New European Union regulations clarifying the rules applicable to property regimes for international married couples or registered partnerships apply in 18 EU countries – including Bulgaria – as of January 29, the European Commission said.
The regulations establish clear rules in cases of divorce or death and bring an end to parallel and possibly conflicting proceedings in various EU countries, for instance on property or bank accounts.
In short, it will bring more legal clarity for international couples, the Commission said.
There are about 16 million international couples living in the EU. International couples are either married or live in a registered partnership and are made up of two people of different nationalities, or live in a member state other than their own, or own property in a member state other than their own.
Every year, a number of international couples divorces or separates, or one of the partners dies.
“The entry into application of these regulations is good news for the growing number of international couples in Europe,” European Commission vice-president Frans Timmermans said.
“This is about giving certainty to thousands of European couples about what happens to their property if they divorce or one of them dies. I am confident that these regulations will help many European couples manage such difficult times.”
Vera Jourová, EU Justice Commissioner said: “These new rules will make it easier and cheaper to divide joint assets and provide some relief to people in difficult circumstances.
“More than 16 million international couples will benefit from clear procedures in case of divorce or death of a partner. They will be able to save around 350 million euro each year in legal costs,” Jourová said.
“I encourage the remaining member states to join the enhanced cooperation for the sake of all international couples across the EU,” she said.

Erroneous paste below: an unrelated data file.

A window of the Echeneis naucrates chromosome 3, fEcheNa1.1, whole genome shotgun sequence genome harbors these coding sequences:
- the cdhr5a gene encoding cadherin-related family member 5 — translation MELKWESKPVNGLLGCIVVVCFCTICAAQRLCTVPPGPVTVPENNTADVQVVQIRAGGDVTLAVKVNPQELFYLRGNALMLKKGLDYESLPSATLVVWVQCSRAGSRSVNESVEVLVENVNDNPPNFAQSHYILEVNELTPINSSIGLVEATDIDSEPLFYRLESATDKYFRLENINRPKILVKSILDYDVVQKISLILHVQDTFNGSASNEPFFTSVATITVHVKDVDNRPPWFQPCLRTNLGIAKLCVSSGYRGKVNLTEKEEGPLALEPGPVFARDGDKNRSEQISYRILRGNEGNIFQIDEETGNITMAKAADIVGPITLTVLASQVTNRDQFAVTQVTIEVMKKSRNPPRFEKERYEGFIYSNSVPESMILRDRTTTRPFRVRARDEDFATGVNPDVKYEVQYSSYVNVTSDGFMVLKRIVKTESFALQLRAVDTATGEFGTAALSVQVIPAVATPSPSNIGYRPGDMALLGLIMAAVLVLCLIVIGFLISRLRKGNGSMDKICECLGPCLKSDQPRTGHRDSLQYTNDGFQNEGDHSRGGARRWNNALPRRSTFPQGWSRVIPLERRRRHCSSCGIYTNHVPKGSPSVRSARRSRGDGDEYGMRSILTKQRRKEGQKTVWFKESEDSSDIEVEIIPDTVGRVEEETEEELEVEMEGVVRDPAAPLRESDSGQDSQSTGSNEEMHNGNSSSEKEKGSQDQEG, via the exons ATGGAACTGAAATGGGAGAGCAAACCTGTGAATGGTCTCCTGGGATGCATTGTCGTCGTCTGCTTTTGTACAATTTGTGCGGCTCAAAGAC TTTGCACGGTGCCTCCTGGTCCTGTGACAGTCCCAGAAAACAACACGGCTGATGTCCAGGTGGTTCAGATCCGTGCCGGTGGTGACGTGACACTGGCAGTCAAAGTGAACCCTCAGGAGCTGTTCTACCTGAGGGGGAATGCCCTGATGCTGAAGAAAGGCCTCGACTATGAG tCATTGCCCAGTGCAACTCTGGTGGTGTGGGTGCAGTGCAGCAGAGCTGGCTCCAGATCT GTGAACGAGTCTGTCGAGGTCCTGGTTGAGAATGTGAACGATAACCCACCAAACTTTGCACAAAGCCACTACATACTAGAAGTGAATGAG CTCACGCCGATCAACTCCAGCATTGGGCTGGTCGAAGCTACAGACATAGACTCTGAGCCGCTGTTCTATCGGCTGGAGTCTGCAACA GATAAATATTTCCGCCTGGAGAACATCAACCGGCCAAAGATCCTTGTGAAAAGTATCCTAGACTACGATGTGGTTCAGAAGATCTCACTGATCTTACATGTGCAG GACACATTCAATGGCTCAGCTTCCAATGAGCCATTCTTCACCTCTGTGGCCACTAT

The majority of the EU’s international couples is covered by the regulations, as the 18 member states where they are in force represent almost 70 per cent of the EU’s population.
The Commission said that the new regulations will facilitate the recognition and enforcement in one member state of a judgment given in another member state.
They also clarify which courts should deal with matters concerning the couples’ property and which national law should apply to such matters. This will provide legal certainty to couples as well as cut down the costs of legal proceedings, the Commission said.
Each EU country has different rules on marriage and registered partnerships. Marriage is a legal institution recognised in all 28 EU countries.
In nine countries, it is open to both opposite-sex and same-sex couples: the Netherlands, Belgium, France, Denmark, Luxembourg, the United Kingdom (England and Wales), Spain, Sweden and Portugal.
Registered partnerships are recognised in 18 EU countries (Austria, Belgium, Croatia, Czech Republic, Denmark, Germany, Finland, France, Greece, Hungary, Ireland Luxembourg, Malta, Netherlands, Slovenia, some regions of Spain, Sweden and the United Kingdom).
In Sweden, marriage for same-sex partners has been recognised since 2009 when registered partnerships were abolished.
Seventeen EU countries allow same-sex couples to register partnerships. Belgium, France, Luxembourg, Malta and the Netherlands allow both same-sex and opposite-sex couples to register their partnership.